Newspaper Peru.21 reported that hundreds of young people gathered in downtown Lima’s Plaza San Martin to protest against the youth labor law, which has faced significant backlash since it was approved earlier this month.
Peruvian media reported that police were stationed throughout Lima’s historic downtown to provide security and prevent the protests from getting out of hand.
Opponents of the legislation also held protests outside the private home of President Ollanta Humala, located in Lima’s Surco district, as well as in front of the office of Peru’s biggest business organization, Confiep, in San Isidro.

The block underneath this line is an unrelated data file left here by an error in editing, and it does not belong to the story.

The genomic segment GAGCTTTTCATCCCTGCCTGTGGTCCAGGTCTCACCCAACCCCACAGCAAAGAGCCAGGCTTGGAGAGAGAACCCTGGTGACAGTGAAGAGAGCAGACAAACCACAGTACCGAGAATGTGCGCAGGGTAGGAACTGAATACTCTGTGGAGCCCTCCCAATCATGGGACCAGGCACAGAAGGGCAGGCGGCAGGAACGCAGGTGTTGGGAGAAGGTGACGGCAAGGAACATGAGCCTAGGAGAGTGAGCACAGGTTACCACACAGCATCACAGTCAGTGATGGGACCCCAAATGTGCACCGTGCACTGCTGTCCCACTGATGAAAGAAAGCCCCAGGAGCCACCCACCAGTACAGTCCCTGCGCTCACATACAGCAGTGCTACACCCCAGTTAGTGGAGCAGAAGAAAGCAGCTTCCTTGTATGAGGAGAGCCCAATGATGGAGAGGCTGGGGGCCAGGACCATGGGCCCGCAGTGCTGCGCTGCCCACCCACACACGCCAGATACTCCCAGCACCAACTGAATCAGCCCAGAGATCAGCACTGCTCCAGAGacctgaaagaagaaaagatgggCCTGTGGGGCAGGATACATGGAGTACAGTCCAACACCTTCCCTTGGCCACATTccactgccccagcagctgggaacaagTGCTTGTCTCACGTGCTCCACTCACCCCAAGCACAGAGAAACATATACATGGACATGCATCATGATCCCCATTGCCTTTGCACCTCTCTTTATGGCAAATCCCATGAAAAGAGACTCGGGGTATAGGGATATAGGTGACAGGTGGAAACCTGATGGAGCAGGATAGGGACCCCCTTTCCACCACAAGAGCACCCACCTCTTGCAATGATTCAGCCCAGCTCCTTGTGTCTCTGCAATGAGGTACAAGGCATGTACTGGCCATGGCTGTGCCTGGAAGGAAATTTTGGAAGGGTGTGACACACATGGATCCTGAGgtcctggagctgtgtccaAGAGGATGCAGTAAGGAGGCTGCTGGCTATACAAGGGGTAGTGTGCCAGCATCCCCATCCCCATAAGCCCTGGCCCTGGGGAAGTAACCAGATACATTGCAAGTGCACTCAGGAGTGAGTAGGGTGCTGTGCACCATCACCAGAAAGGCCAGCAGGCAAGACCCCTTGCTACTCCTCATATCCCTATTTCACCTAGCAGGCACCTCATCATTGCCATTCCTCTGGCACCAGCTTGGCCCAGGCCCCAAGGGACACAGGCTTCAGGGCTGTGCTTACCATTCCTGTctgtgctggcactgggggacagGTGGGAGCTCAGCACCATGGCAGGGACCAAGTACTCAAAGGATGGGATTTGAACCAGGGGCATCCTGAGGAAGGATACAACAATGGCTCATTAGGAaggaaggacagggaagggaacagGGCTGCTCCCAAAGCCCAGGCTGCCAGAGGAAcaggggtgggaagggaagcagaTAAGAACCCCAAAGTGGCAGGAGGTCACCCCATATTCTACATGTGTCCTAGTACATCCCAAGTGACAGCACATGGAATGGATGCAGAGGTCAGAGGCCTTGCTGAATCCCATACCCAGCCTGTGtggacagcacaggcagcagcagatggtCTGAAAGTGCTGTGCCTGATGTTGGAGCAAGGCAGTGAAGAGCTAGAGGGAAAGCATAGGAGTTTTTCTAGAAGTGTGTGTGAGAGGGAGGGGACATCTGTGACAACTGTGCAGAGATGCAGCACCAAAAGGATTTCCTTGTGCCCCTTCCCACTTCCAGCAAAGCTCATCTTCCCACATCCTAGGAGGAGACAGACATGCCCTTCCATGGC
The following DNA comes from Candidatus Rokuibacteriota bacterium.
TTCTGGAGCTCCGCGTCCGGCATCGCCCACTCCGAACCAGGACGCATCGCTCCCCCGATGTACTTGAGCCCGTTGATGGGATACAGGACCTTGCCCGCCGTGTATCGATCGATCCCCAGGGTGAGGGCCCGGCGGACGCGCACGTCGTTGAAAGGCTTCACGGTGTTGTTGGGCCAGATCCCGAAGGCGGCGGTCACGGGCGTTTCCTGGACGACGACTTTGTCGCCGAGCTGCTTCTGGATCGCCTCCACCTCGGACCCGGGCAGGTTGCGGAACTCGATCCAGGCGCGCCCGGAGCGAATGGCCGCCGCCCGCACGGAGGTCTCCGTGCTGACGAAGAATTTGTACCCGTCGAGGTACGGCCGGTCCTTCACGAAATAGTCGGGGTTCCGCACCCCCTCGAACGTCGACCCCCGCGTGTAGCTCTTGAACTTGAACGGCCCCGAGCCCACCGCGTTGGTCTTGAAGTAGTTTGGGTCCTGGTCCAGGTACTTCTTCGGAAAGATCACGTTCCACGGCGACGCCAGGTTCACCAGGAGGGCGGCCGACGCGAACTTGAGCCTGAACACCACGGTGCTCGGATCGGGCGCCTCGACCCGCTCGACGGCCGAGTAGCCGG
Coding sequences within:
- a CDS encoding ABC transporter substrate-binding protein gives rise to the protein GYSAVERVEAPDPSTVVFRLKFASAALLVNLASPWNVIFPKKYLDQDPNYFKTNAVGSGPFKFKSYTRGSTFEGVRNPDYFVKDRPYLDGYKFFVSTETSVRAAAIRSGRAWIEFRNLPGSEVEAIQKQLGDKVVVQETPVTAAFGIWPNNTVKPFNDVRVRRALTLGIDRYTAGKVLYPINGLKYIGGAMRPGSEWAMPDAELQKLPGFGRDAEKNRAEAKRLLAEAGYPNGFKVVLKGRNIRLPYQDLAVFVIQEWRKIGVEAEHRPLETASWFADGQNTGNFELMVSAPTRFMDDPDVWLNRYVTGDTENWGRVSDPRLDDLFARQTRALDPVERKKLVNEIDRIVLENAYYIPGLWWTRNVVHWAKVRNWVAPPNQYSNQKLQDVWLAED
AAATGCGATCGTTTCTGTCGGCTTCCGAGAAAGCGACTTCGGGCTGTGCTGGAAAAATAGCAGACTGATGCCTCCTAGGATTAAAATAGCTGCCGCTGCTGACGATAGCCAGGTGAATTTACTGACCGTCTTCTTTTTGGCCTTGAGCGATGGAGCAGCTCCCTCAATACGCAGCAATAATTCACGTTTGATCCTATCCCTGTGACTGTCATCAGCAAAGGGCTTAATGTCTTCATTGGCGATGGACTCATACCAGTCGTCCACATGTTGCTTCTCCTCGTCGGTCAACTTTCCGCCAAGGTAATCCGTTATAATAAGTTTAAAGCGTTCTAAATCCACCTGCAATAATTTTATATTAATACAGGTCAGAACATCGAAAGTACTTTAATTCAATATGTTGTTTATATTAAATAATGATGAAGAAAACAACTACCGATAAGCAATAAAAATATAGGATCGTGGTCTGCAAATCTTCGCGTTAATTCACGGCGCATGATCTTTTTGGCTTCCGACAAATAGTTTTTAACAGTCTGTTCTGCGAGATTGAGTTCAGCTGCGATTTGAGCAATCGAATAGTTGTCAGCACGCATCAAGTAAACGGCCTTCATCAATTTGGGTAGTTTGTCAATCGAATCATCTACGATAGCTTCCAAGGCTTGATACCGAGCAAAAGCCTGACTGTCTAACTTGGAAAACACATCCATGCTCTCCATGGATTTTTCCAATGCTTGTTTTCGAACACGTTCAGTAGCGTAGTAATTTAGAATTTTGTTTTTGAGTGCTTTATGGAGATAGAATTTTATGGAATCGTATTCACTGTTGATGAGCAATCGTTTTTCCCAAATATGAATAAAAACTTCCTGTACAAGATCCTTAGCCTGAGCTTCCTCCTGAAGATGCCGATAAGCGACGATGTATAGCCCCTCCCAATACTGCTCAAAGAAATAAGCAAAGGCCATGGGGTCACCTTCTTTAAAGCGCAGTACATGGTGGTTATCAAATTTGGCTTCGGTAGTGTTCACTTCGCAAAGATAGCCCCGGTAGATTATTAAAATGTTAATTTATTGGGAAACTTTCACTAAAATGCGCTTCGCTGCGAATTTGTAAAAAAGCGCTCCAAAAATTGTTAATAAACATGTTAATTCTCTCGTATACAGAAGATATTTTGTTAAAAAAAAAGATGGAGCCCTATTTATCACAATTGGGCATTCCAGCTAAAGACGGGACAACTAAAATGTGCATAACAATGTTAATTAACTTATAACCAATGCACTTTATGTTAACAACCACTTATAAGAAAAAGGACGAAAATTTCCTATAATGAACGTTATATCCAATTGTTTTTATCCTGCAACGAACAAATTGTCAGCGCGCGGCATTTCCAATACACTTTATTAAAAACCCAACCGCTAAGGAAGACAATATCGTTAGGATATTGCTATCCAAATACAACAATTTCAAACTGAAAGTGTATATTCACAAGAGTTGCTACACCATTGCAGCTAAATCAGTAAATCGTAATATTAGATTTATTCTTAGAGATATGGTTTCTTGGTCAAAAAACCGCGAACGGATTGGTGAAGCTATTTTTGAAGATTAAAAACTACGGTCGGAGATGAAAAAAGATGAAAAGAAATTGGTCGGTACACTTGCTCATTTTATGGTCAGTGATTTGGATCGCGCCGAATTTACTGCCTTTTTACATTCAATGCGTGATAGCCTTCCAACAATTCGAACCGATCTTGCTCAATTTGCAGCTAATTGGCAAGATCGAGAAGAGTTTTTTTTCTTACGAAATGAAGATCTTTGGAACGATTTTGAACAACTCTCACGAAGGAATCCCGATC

President Humala and other high-ranking government officials have said the law is key to reduce unemployment and informal employment, which is widespread in the Andean nation.
The law, passed by Congress, aims to create jobs for people between the ages of 18 and 24 by allowing businesses to hire them and put them on the payroll but without the social benefits of service compensation fund, bonuses, family bonus, and a share in profits. The social benefits are incorporated if the business continues to employ the person after he or she turns 25.
Youth protesters say the legislation would curb their labor rights.